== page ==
Planning and Programming
Linking and aligning asset management with planning and programming activities helps strengthen an agency's delivery of projects. Planning and programming processes set strategic direction and resource allocation practices; TAM helps set priorities and encourages data-driven, performance-based decision-making.
Planning is the process of setting strategic direction through goals and objectives, then performing analysis to identify trends, strategies, and long-term investment priorities. Planning answers the questions of where to go and how to get there. Programming involves allocating resources in order to determine a program of projects the agency will pursue. Planning and programming are central to the work of any transportation agency. Integrating TAM into the planning and programming process will only strengthen and sustain the practices involved in both areas.
Developing the Long-Range Transportation Plan (LRTP) and the Statewide Transportation Improvement Plan (STIP) are two planning activities where the integration of TAM is especially relevant.
TAM principles, data and tools can help shape the LRTP and STIP by:
- Linking agency resource allocation to policy objectives.
- Defining the performance targets to be achieved.
- Identifying strategic investment choices and evaluating and analyzing tradeoffs among them at the appropriate stages.
- Providing the information and analyses to facilitate the appropriate resource allocation decisions that follow good TAM practice.
Integrating TAM approaches with planning and programming goes beyond informing and shaping the activities. Communication and coordination between activities and the people involved in them is important as well. Both planning and TAM require an understanding of the life cycle of an asset. This requires coordination with operations teams to communicate how decisions impact the expected useful life of the asset. Operations teams also need to be aware of the asset management planning horizon, performance measures and targets. These teams need to ensure the capital plan has been accounted for in the maintenance and operational plans. In addition, since planning is a network-level endeavor, teams managing each of the different asset types need to communicate with one another and coordinate with planning.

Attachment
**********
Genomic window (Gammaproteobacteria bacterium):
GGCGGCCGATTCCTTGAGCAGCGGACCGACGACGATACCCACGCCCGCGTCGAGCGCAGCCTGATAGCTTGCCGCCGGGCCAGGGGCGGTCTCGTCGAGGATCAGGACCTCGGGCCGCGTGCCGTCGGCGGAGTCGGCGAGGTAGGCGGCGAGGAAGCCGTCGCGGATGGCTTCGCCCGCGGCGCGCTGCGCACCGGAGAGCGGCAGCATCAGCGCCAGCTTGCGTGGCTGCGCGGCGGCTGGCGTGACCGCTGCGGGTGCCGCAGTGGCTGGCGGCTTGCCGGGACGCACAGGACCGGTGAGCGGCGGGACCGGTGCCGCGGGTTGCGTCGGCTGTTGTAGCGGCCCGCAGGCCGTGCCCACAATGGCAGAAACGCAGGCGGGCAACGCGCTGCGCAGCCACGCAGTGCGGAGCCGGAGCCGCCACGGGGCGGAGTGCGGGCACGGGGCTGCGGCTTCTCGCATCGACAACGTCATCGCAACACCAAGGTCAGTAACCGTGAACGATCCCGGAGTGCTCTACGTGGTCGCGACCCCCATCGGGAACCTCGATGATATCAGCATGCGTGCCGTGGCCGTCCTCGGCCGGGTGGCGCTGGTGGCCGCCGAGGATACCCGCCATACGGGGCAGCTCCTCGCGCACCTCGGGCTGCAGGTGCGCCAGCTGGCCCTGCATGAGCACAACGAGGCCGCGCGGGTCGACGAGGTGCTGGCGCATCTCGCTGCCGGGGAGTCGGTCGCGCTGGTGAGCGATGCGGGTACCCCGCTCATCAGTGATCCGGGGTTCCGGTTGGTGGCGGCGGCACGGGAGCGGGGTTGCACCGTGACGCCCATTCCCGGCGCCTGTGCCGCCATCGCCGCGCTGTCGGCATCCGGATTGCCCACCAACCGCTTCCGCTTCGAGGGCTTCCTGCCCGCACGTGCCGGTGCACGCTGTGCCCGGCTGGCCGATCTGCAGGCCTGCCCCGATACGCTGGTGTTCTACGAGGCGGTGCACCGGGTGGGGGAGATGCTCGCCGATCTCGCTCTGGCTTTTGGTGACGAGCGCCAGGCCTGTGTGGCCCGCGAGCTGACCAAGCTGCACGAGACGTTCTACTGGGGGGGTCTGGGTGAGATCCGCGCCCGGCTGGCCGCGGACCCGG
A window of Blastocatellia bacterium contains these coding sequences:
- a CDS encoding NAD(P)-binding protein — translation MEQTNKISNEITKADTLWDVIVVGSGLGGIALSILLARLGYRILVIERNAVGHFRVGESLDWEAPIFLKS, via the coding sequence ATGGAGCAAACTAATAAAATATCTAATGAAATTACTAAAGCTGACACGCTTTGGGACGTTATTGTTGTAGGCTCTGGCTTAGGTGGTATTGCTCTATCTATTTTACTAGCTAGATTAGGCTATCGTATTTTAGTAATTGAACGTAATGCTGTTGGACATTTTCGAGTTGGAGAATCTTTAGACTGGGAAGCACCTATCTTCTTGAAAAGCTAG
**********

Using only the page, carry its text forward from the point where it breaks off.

The following are some key questions to ask when considering the integration of TAM with planning and programming.
- Is the cost of maintenance and operations taken into account in the decision-making process to select capital projects?
- Are there mechanisms to directly evaluate tradeoffs between capital investment and operations and maintenance implications within the planning process?
- Are the needs and implications associated with connected and autonomous vehicles considered in the asset management plan?
- Are future risks such as climate change fully integrated into the capital planning process (rehabilitations, renewal, service level upgrades, etc.)? Is scenario planning used to assess the risk effects of system wide external changes?
The FHWA Asset Management Financial Report Series, Report 4 Integrating Financial Plans into the Planning, Programming, and Budgeting Processes describes the importance of integrating planning, programming, and budgeting with asset management.
The relative timeframes of various planning and programming activities is shown in figure 2.2.
Figure 2.2 The Relative Timeframes Between Plans
Long-range plans, asset management plans, TIPs, and state budgets should be aligned.
Source: FHWA, 2017. https://www.fhwa.dot.gov/asset/plans/financial/hif16001.pdf
When developing their 2018 TAMP MDT aligned their pavement performance targets and goals to those within their planning document TranPlan 21 (now TranPlanMT). TranPlanMT defines MDT's policy direction for operating, preserving, and improving Montana’s transportation system over a 20-year period. It serves as the guiding document for MDT decisions, especially those related to investing Montana’s limited transportation funds. This type of alignment can help illustrate a link from policy objectives to investment strategies and resource allocation.